Background: An increasing resistance of bacteria to the commonly used antimicrobials forces to search for alternative or supportive ways to cure infections. Targeting virulence factors is one of such approaches. The bacterial HtrA proteins are strongly involved in virulence and the lack of functional HtrA in many cases impairs invasiveness of pathogens. HtrAs act by protecting the cells under stressful conditions as well as they take direct part in invasion of the host. The latter function is played predominantly by the recently identified extracellular fraction of HtrA. This review aims to evaluate HtrAs as therapeutic targets, including design of chemical inhibitors and vaccines. <P></P> Methods: We undertook a thorough search of bibliographic databases for peer-reviewed scientific literature. <P></P> Results: One hundred and sixty-four papers were included in the review. First, we briefly summarized key structural and functional properties of known HtrA proteins with the special focus on the extracellular HtrA fraction. Then we provided an overview of efforts and advancements to target HtrAs of pathogenic bacteria as a promising antimicrobial therapy. In some cases, encouraging results were obtained and application of HtrAspecific inhibitors protected tissues from damage and killed bacteria. Also promising reports concerning the use of HtrA as a protective antigen in several disease models have recently been published. <P></P> Conclusion: The findings of this review suggest that the exported HtrA proteins are very attractive therapeutic targets due to their accessibility, significance in virulence and immunogenicity. However, further extensive studies are still needed to develop a safe antimicrobial treatment.
Advances in Chemistry and Pharmacology of Triterpenoid Synthetic Dimers by Barbara Bednarczyk-Cwynar, Andrzej Günther (2205-2240).
This review focuses on advances in chemistry and pharmacology of synthetic triterpenoid dimers, obtained from natural compounds. Synthetic triterpenoid dimers are divided into specific subgroups based on the structure of main triterpenoid monomeric skeleton. Synthetic triterpenoid derivatives of dimeric structure can be obtained through the covalent linkage of the C-3 hydroxyl or another group, via the C-2 atom or the C-17 carboxyl group (mainly anhydrides, amides or esters). Some triterpenes can undergo chemical transformations leading to the formation of cyclic dimers or other types of dimers. Most of the obtained triterpenoid dimers have been subjected to pharmacological tests evaluating their biological activity, mainly antiviral (HIV-1 RT, HCVpp, VSVpp, HIV-RT-C8166-CCR5), cytotoxic (against e.g. 388, MCF-7, SF-268, NCIH460, KM20L2, DU-145, Hep-G2, A549, BGC-823, PC-3), anti-inflammatory (iNOS, RAW 264.7) and antidiabetic (RMGPa inhibition). The authors also reported the ability of some of the obtained cyclic triterpenoid dimers to recognize anions and to form self-assembled structures.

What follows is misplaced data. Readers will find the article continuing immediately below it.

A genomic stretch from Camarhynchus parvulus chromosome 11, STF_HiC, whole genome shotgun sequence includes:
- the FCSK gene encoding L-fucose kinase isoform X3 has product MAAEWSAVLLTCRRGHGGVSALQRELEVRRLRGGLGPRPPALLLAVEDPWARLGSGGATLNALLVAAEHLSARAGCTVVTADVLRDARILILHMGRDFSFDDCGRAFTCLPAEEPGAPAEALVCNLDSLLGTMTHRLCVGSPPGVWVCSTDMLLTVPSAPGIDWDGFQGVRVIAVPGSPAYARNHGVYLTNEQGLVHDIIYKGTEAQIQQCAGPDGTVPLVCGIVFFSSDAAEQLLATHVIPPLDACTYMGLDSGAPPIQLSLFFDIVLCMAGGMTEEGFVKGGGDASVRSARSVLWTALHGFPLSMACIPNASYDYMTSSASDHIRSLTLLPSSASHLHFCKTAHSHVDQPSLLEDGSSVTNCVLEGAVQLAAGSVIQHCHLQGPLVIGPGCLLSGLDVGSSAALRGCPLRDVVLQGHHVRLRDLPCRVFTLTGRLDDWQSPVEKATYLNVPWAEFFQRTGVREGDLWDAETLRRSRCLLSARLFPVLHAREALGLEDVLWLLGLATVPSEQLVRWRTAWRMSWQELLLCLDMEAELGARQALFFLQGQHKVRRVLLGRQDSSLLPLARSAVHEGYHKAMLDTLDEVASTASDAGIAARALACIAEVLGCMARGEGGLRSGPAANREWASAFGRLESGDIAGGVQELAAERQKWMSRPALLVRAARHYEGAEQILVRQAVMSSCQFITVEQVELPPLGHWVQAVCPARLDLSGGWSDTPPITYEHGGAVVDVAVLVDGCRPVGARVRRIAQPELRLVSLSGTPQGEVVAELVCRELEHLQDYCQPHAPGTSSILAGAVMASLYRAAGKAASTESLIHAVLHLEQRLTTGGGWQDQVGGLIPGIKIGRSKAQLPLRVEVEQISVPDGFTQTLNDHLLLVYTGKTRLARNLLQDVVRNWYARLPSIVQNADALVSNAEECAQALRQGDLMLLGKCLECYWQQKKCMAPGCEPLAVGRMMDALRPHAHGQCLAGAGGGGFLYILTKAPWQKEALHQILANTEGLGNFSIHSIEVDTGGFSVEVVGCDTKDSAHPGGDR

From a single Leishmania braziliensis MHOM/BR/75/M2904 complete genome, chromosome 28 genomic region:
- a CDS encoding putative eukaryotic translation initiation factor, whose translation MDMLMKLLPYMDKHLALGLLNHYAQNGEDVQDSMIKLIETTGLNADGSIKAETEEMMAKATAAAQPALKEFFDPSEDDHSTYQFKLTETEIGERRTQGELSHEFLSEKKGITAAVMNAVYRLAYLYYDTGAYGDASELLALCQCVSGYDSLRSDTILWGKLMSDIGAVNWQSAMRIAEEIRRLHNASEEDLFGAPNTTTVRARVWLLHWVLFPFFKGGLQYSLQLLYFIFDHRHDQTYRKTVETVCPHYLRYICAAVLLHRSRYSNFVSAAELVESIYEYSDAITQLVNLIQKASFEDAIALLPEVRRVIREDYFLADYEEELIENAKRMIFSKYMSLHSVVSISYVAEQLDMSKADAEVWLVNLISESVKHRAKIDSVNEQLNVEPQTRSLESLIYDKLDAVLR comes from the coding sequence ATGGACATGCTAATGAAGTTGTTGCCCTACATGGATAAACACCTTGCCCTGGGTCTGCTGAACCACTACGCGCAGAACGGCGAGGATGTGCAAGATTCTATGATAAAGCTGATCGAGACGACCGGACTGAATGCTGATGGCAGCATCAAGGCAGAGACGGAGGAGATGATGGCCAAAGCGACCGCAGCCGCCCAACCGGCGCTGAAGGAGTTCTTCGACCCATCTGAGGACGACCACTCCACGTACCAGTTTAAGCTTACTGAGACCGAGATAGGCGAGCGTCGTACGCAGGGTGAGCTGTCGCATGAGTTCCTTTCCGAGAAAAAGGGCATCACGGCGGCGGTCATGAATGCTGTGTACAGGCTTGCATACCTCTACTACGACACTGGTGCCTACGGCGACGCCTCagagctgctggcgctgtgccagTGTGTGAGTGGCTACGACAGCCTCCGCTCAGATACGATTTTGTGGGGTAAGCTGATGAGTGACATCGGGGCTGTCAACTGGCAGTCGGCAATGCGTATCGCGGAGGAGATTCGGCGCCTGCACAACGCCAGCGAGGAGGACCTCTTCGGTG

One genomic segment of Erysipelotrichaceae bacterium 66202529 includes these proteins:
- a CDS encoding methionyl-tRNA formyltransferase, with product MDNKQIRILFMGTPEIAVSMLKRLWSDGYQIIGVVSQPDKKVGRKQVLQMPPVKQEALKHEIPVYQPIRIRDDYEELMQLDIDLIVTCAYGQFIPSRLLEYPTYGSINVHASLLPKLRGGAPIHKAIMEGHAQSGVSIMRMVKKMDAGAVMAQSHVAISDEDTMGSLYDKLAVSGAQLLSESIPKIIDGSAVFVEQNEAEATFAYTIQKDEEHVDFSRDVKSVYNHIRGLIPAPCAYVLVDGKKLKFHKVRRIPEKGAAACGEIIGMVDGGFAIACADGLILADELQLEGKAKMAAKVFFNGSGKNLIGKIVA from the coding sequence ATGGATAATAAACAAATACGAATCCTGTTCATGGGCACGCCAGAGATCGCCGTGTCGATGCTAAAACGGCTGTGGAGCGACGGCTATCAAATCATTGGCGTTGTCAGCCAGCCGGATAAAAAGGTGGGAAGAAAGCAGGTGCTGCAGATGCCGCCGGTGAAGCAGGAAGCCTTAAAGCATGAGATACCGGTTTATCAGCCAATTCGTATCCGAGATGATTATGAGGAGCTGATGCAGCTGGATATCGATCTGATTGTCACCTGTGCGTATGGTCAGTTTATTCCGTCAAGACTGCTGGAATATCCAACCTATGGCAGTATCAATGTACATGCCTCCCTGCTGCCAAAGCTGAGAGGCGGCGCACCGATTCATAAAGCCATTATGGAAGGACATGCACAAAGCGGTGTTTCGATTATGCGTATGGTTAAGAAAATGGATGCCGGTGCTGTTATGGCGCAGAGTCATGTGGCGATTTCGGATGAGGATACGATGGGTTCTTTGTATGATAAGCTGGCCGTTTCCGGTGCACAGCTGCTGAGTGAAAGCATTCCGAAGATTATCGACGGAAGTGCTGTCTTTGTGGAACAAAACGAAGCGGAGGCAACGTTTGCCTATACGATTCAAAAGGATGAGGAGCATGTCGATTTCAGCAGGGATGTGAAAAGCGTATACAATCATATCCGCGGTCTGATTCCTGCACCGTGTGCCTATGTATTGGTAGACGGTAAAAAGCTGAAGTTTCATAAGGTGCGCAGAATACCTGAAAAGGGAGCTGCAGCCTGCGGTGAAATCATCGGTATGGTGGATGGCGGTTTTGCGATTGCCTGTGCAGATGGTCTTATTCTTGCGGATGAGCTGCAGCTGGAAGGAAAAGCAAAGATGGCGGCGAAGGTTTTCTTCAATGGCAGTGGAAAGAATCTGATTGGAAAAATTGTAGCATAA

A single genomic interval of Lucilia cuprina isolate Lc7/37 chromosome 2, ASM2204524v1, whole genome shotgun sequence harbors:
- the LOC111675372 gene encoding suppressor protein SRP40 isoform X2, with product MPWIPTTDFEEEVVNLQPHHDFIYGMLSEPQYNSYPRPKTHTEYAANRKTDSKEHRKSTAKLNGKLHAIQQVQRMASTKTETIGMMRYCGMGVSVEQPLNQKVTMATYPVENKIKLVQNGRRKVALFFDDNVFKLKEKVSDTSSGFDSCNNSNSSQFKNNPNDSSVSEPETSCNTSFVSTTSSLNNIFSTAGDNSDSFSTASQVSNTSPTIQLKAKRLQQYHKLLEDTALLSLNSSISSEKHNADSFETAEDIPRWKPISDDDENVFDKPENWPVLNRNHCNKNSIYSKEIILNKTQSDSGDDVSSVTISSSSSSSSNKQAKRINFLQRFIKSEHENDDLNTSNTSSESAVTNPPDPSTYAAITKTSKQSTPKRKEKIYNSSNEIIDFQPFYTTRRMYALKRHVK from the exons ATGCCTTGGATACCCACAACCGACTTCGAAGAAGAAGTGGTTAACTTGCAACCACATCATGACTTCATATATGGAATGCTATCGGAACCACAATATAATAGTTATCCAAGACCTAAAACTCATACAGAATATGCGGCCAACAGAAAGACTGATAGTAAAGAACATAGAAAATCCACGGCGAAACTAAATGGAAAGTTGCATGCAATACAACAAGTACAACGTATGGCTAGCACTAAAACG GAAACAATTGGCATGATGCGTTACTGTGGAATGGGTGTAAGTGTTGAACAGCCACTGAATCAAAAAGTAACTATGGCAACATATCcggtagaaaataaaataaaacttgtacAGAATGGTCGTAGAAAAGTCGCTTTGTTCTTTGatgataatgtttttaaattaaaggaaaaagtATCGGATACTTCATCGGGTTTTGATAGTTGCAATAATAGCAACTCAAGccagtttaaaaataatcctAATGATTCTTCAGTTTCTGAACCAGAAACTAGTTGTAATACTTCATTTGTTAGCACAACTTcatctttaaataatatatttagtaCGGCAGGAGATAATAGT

The Pharmacological Mechanisms and Therapeutic Activities of Hydroxychloroquine in Rheumatic and Related Diseases by Changfeng Hu, Lu Lu, Jie-Ping Wan, Chengping Wen (2241-2249).
Hydroxychloroquine (HCQ) is known as one of the most fascinating synthetic antimalarial drugs during the last 50 years. It is currently among the most commonly employed medicines for the clinical treatment of rheumatic diseases, especially systemic lupus erythematosus and rheumatoid arthritis. In related mechanism studies, it has been found that HCQ possesses various immunomodulatory and anti-inflammatory activities. In addition, the effects of HCQ on anti-platelet, metabolic pathways, and antineoplasticity have also been disclosed in more recent studies. These significant findings on HCQ suggest the potential therapeutic applications of HCQ for treatment of many diseases, such as cancers, skin disease, antiphospholipid syndrome, etc. This review focuses on recent in vitro and clinical trials on its pharmacological mechanisms, therapeutic activities, and potential adverse effects.